Last week’s Around the O newsletter’s featured news story, “Climate skeptics are not easily persuaded, UO study shows” highlighted research by our own Assistant Professor Grant McDermott. According to the article,
The central question posed by the quantitative study published in the journal Climate Change was, “How much evidence would it take to convince skeptics that they are wrong?” The answer depended on the degree of skepticism.
“The actions of others may often seem irrational to us, and vice versa, but it’s important to recognize that a person’s actions are, more than likely, perfectly congruent with their internal belief system,” McDermott said. “Acknowledging that is an important first step towards crafting effective public policy.”
Check out the full article on the Around the O website.
The Department of Economics mourns the loss of our long-time colleague, Professor Emeritus Ed Whitelaw. Ed passed away on April 27 at the age of 80.
Ed received his Ph.D. from MIT and joined the faculty of the UO Economics Department in 1967. Although he technically retired from his position as a full-time faculty member in 2000, he continued to teach one to two classes for the Department every year until 2019. Over the course of his UO career, Ed shaped and trained literally thousands of minds through a combination of award-winning instruction and peerless professional mentorship. He founded ECONorthwest in 1974, an organization that would ultimately grow into the largest economic consulting firm in the Pacific Northwest. The impact of ECONorthwest on developing and launching careers for both UO and non-UO students is difficult to overstate. Indeed, it is notable that the two most recent Department Heads in the Economics Department were both alumni of ECONorthwest before completing their graduate degrees in economics. More recently, he founded the consulting group FION, an acronym for one of Ed’s often repeated sayings – “Figure it out Now!” Ed continued to have an impact on UO economics majors long into his retirement from the department both through his annual teaching of UO courses in urban and regional economics (including a popular course of his own design on the economics of the Pacific Northwest) and employing UO students at both ECONorthwest and FION.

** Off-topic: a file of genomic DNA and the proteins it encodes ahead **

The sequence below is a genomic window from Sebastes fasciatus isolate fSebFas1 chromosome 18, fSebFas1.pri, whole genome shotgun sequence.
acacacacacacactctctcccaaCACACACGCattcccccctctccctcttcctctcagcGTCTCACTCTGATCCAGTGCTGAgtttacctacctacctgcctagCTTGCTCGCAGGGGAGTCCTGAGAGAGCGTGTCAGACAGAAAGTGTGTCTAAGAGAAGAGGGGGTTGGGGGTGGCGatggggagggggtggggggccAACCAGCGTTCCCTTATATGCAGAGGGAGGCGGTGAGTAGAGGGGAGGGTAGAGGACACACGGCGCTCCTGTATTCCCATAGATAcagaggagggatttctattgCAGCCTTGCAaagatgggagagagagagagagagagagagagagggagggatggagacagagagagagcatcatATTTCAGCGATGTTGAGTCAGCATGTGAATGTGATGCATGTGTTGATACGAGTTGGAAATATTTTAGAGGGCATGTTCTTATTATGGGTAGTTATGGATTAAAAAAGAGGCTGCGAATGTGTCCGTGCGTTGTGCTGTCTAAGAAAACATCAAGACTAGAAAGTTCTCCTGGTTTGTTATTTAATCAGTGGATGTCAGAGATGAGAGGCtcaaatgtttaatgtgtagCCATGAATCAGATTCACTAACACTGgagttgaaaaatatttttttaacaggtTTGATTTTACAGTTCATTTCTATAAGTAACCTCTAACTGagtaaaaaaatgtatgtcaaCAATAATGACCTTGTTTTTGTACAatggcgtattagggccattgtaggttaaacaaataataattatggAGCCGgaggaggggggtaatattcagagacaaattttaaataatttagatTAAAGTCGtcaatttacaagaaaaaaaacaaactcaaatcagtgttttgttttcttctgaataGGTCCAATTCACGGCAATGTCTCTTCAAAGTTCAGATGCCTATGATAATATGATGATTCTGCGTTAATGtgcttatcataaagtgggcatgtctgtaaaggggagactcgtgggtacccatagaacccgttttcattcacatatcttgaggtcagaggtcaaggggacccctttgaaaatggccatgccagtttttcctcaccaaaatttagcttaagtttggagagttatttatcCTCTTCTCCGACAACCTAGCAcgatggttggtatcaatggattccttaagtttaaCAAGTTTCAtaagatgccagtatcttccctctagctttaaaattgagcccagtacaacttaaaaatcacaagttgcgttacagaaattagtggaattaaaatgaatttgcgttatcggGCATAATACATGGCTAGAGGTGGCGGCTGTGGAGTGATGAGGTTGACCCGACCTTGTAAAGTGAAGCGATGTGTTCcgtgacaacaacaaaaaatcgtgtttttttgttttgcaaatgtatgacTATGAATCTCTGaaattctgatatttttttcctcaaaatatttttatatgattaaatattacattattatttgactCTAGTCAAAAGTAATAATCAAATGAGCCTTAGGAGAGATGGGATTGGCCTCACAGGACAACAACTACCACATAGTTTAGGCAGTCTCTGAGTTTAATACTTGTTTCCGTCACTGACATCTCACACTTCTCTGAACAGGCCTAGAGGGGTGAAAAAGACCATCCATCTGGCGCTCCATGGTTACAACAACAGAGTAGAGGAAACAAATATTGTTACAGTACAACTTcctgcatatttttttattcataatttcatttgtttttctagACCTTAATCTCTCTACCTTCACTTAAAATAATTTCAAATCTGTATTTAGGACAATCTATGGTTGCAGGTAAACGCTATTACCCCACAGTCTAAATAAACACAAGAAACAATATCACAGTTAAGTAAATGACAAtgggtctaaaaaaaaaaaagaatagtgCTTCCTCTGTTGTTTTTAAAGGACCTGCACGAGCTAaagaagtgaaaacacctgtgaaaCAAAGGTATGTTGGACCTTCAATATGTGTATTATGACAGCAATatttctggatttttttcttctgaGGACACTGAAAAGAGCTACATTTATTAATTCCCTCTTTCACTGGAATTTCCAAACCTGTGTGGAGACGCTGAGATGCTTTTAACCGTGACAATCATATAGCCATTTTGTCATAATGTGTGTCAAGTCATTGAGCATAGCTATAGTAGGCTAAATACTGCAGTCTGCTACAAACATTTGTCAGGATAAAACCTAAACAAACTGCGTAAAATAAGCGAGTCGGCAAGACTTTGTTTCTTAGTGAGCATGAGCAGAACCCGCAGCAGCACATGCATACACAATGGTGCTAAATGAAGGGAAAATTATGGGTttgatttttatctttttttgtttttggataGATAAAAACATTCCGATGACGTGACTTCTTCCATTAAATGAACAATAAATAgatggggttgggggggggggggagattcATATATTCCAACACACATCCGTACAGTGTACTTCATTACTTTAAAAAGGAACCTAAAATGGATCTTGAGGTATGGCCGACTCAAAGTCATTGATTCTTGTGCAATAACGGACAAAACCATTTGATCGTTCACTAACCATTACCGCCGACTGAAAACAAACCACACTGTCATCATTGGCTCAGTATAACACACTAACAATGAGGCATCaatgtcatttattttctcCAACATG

Ed’s cumulative impact on former UO students was on full display at an April 2019 alumni event hosted by the Department of Economics. At this event, nearly forty former students and professional colleagues from across the continent returned to Eugene to join in a celebration of Ed’s storied career. The activities included a series of panel discussions that provided sage advice to economics majors, undergraduate and graduate alike. The day culminated with a dinner/toast/roast in which guests shared their memories of being moved by Ed’s “gravitational force” and the profoundly positive impact this had on their careers and lives. Ed was remembered for both his intellect and an irreverence for traditional classroom norms that quickly turned students into allies in the pursuit of an understanding of real-world economic behavior. Other common themes included Ed’s genuine care for the well-being of students, his passion for addressing injustices, his intense curiosity, and his disarming enthusiasm and “goofiness.”
There is no doubt that the Department of Economics has benefited greatly from our affiliation with Ed. These benefits promise to continue far into the future through an anonymous donor gift creating the Ed Whitelaw Chair in Urban Economics. The Department is thrilled and grateful that “Professor Ed’s” legacy will be honored through this named appointment.
Ed’s career has been memorialized in several publications, including Around the O, the Portland Business Journal, KLCC and The Oregon Way. Donations in recognition of Ed Whitelaw can be made to the High Desert Museum, 59800 US-97, Bend, Oregon, 97702.